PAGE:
Gulf of Mexico disturbance 93L a Lousiana flood threat; Katia a hurricane

By: Dr. Jeff Masters , 3:28 PM GMT on September 01, 2011

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Surface winds over the northern Gulf of Mexico are rising, pressures are falling, and heavy thunderstorms are building today thanks to a tropical disturbance (Invest 93L) that is the product of a tropical wave interacting with an upper-level low pressure system. At 8:35 am CDT, winds at the Mississippi Canyon 711 oil rig were south-southeast at 38 mph. This is just 1 mph below tropical storm force, but the wind instrument was 348 feet (106 m) above the ocean surface, and winds near the surface were probably considerably lower, near 30 mph. Long range radar out of Mobile, Alabama shows heavy rain showers building along the northern Gulf Coast, but these rain showers are not organized into spiral bands and show no signs of rotation. Strong upper-level winds out of the west-northwest are creating 30 knots of wind shear over 93L, keeping the storm's heavy thunderstorms disorganized. Strong onshore winds raising tides to 1 - 2 feet above normal are likely along the northern Gulf Coast through the weekend, and coastal flood statements have been issued for the region.


Figure 1. Predicted rainfall for the 5-day period ending at 8am EDT Sep 6, 2011. A large region of rains in excess of 15 inches is expected over Southeast Louisiana. Image credit: NOAA/HPC.


Figure 2. U.S. drought conditions on August 30. The rains from 93L have the potential to bring major drought relief to drought-stricken portions of the coast. Image Credit: U.S. Drought Monitor.

By late tonight, wind shear is expected to drop to the moderate range, below 20 knots, and 93L should begin to organize into a tropical depression. Wind shear is expected to remain moderate, 10 - 20 knots, into Monday. There is some cold, dry air aloft that will retard this process, and I think the earliest we would see a tropical depression is Friday afternoon. NHC is giving 93L a 70% chance of developing into a tropical depression by Saturday morning. All of the major models develop 93L near the Louisiana coast, and show a slow and erratic movement due to weak steering currents. Coastal Louisiana, Mississippi, Alabama, and the extreme western Panhandle of Florida will likely receive very heavy flooding rains beginning this afternoon and intensifying Friday and Saturday. The latest rainfall forecast from NOAA Hydrological Prediction Center (Figure 1) shows that a large area of 15+ inches of rain is expected over Southeast Louisiana. The region is under moderate drought, so flooding problems will be delayed compared to what we'd normally expect from heavy rains of over a foot. Nevertheless, minor to moderate freshwater flooding is likely from 93L, and flash flood watches are posted for New Orleans and surrounding areas, and rainfall amounts of 1 - 3 inches per hour are possible in some of the heavier rain squalls. Ocean temperatures are near record warmth, 88°F (31.3°C), which will provide plenty of moisture for heavy rains, and plenty of energy to help 93L strengthen into a tropical storm. Most of the models predict 93L will have some motion to the west by Saturday, which would bring rains to the Texas coast near the Louisiana border. Steering currents will be weak in the Gulf this weekend and early next week, making it difficult to predict where the storm might go. If 93L stays over water through Tuesday, like the ECMWF model is predicting, the storm would be a threat to intensify into a hurricane. Most of the other models predict 93L will move ashore over Louisiana by Sunday, limiting the storm's development to just tropical storm strength. I think it at least 50% likely 93L will be a tropical storm with 40 - 60 mph winds along the coast of Louisiana by Sunday.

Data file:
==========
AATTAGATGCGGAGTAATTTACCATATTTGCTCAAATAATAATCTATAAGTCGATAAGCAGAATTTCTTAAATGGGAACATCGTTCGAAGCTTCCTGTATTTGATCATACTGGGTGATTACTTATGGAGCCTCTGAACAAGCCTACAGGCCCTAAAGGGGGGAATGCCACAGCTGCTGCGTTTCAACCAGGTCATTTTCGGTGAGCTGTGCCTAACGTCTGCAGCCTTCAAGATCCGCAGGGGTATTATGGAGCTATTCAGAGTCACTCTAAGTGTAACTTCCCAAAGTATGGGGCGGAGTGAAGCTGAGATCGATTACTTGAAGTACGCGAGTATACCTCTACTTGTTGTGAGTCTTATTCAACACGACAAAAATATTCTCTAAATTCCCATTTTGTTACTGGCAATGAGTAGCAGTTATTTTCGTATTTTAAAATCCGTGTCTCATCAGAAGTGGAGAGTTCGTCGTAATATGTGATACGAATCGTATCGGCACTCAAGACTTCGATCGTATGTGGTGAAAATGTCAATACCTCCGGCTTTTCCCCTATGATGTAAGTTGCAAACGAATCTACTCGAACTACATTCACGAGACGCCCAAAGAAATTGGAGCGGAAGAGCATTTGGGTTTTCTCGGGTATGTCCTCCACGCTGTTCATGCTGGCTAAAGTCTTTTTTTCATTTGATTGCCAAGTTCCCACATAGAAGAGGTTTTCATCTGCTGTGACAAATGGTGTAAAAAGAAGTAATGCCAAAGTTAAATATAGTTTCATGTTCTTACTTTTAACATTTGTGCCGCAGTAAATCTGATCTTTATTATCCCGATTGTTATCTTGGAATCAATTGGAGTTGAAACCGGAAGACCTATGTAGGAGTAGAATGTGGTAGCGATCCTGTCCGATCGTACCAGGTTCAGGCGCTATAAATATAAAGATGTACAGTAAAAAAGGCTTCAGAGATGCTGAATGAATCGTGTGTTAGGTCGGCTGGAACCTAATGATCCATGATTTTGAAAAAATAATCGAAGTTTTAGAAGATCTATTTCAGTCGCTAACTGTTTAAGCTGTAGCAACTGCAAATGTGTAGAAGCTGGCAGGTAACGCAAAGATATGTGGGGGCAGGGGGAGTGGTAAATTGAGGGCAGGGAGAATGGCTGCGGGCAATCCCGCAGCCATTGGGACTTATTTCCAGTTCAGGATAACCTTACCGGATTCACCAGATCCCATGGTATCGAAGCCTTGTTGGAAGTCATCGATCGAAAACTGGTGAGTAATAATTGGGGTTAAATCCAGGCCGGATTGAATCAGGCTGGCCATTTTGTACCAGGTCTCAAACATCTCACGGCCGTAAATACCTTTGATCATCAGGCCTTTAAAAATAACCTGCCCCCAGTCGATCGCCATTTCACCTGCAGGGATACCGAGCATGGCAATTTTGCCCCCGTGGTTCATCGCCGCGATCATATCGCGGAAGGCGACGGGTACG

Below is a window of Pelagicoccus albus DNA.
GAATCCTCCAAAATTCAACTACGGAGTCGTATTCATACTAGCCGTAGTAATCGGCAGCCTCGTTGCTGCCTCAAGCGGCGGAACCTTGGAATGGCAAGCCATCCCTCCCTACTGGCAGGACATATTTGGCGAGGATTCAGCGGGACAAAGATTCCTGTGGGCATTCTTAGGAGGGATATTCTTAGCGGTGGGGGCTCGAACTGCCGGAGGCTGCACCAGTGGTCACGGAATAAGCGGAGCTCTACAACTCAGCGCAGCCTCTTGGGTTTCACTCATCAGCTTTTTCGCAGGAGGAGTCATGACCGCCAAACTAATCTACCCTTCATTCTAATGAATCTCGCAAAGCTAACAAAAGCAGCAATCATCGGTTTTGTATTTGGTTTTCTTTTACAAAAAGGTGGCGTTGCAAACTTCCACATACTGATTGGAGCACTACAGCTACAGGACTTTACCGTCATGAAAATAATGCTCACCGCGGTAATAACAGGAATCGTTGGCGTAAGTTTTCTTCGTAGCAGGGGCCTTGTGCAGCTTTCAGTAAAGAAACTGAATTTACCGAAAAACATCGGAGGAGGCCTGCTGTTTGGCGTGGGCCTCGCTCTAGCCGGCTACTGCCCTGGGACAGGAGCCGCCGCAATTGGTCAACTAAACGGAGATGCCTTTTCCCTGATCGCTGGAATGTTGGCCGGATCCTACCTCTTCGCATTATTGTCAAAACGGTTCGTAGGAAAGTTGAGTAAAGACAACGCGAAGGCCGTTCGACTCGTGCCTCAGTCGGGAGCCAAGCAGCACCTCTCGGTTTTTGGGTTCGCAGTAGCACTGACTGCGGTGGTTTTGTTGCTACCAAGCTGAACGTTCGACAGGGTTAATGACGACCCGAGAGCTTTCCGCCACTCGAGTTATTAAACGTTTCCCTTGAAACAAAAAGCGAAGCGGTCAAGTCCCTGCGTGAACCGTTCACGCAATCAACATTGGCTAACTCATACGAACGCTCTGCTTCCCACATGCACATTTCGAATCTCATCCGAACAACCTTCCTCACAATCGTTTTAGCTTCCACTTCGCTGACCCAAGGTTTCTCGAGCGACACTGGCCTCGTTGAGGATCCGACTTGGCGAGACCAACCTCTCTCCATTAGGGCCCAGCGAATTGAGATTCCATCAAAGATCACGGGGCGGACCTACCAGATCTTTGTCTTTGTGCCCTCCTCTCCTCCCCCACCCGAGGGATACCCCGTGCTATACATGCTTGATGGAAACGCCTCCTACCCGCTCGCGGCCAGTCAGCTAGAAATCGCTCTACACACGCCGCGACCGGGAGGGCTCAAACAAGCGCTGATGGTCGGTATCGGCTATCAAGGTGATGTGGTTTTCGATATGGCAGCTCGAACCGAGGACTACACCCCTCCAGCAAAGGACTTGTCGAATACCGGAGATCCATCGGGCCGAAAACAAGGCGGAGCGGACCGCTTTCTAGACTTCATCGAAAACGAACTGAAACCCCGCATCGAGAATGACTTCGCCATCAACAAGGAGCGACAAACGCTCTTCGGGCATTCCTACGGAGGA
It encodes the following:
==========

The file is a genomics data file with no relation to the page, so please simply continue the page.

Hurricane Katia
Hurricane Katia intensified into the 2nd hurricane of the 2011 season last night, and continues its long trek across the Atlantic Ocean today. Katia is expected to arrive at a position several hundred miles north of the Northern Lesser Antilles Islands by Monday. The islands are not in the cone of uncertainty, and it appears unlikely that they will receive tropical storm-force winds from Katia. Satellite images show that Katia is a well-organized storm with plenty of heavy thunderstorms, but the storm has been struggling with dry air and moderate wind shear of 10 -20 knots, and is looking less organized than it did last night. These problems will likely diminish by Friday night, as the upper low bringing the wind shear moves away. It is still unclear how much of a threat Katia may post to the U.S. Dr. Bob Hart's Historical Tropical Cyclone Probability web page suggests shows that tropical storms in Katia's current position have an 16% chance of hitting North Carolina, a 21% chance of hitting Canada, a 12% chance of hitting Florida, and a 54% chance of never hitting land. I suspect that Katia will turn north before reaching the U.S. and potentially threaten Bermuda and Canada, based on what past storms in similar situations have done, and assuming the jet stream maintains its current pattern of bringing frequent troughs of low pressure off the coast of the U.S. It will be another day or two before the models will begin to have a handle on the long-term fate of Katia, though.


Figure 3. Morning satellite image of Katia.

94L